I have been writing more and gotten in tune with that part of myself. This for me is a coping mechanism, method of processing what is going on for me in addition to expressing myself. I have been writing a lot of spoken word poetry and practicing so I can perform which is a very good distraction in addition to giving me a focus that is healthy, safe and controlled in a confined space that is comfortable for me.
Overall, over two weeks later I am starting to settle back into being at home. I am starting to understand just exactly how much effort and awareness it takes to look after myself. I feel it is a slow process in getting back into your normal life and routine after an admission. It is important to bear this in mind rather than diving back into your usual busy lifestyle because although frustrating, it is better to take time in returning to a better level of functioning and to stay out of hospital than to jump in, dive in, overwhelm yourself and become unwell again.
It became established prior to march that I’d possibly had manic episodes. Last year in the summer prior to my depression I’d had a brilliant period where I’d had a well being epiphany. Everything was wonderful, and how could I not see how brilliant the world was before? And how amazing was I? So I made a website, and I danced, and I sang and I built a platform for me to showcase how amazing I was. – it has since been deleted.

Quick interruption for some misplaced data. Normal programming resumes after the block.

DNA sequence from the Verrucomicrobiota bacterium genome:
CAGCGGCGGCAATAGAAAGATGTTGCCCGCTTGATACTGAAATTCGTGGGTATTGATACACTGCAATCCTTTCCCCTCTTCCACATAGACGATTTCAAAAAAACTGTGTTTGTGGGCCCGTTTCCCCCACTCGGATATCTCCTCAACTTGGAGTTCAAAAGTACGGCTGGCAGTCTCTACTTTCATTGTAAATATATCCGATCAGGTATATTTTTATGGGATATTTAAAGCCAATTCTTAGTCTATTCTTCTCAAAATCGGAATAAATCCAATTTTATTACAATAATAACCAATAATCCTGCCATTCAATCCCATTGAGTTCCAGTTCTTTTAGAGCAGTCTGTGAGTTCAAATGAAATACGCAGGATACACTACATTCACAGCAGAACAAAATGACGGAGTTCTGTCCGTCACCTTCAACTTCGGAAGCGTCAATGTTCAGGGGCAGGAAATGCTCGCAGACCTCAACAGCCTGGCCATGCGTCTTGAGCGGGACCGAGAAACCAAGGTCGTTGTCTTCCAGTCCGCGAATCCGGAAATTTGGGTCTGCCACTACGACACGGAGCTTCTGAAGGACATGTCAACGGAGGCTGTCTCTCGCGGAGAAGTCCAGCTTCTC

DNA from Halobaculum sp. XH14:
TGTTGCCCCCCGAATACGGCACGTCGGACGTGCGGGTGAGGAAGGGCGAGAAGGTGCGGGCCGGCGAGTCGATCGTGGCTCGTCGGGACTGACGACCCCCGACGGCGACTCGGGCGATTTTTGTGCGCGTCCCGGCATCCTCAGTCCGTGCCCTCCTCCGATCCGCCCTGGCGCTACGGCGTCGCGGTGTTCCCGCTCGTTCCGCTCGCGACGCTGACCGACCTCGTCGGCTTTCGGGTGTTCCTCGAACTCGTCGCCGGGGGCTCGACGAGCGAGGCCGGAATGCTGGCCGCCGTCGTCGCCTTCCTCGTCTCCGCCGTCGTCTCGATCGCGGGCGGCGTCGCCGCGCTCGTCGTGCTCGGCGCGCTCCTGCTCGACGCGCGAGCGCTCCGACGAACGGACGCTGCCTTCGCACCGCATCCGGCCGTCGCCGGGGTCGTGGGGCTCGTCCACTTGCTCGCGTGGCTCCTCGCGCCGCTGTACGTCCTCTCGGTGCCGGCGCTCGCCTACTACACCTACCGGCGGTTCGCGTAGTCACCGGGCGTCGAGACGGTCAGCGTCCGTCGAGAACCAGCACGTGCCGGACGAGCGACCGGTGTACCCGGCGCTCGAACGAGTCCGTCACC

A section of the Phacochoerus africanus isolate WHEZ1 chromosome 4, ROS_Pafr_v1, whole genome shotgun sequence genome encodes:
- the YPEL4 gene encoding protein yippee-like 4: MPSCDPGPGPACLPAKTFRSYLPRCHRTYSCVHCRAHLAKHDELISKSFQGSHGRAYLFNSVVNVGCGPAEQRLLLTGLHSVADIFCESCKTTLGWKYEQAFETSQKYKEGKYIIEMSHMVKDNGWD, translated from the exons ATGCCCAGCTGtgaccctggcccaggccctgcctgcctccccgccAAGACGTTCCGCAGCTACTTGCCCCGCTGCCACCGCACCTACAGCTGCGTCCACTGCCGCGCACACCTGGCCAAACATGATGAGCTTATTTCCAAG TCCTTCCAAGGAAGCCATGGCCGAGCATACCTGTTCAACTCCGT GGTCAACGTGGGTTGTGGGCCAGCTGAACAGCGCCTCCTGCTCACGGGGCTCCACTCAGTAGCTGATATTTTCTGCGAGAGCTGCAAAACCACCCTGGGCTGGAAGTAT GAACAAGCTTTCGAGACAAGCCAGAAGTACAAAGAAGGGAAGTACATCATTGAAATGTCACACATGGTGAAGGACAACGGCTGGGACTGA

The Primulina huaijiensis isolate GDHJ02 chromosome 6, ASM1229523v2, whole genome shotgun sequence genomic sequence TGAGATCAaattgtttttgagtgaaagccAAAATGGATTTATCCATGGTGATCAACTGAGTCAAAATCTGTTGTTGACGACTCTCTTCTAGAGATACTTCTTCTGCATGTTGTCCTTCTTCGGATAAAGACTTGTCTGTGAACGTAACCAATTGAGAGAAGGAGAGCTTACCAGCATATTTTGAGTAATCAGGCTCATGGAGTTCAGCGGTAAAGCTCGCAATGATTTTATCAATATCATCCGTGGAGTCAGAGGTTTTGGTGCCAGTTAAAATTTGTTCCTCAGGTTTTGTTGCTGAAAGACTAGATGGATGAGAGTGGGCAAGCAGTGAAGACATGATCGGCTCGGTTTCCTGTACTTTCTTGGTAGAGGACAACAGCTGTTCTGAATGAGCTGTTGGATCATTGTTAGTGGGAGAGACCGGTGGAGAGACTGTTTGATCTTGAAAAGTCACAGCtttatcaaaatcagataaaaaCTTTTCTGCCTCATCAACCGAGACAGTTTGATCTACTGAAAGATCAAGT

Then there was a brief spell in November. I was joking, I was laughing and every speckle of life, down to each crumb of my sandwich and the way the sun shone, and how that bird hopped along the floor was just DAMN. FUCKING. AMAZING.
And then I believed I was invincible. I made wreckless decisions, sent everyone videos of me singing and dancing before trying to jump off a car park to prove I would bounce.
That’s the moment it stopped being fun. I was cuffed, sectioned and carted around London in caged vans under Section 136, then a Section 2. To begin with, my admission didn’t bother me. I was too busy having fun, singing, dancing, chatting crap, making expressive art and playing football.
I’m telling you now, I was fucking ace at singing and I could have won X factor hands down that month. The poor poor souls around me, enclosed within the walls of the psychiatric unit had to listen to rendition after rendition of Taylor Swift and Ed Sheeran. Fuck me, I could even do the dance to the video: seriously, where’s the skill in that? I’m acing it after an hour! (Sssshhhhh…. I wasn’t acing anything. I was manic)
And so my diagnosis changed, and these songs are the soundtrack to my manic episodes.
Les Jours Tristes by Yann TIersen was once again written FOR ME, and no-ne else.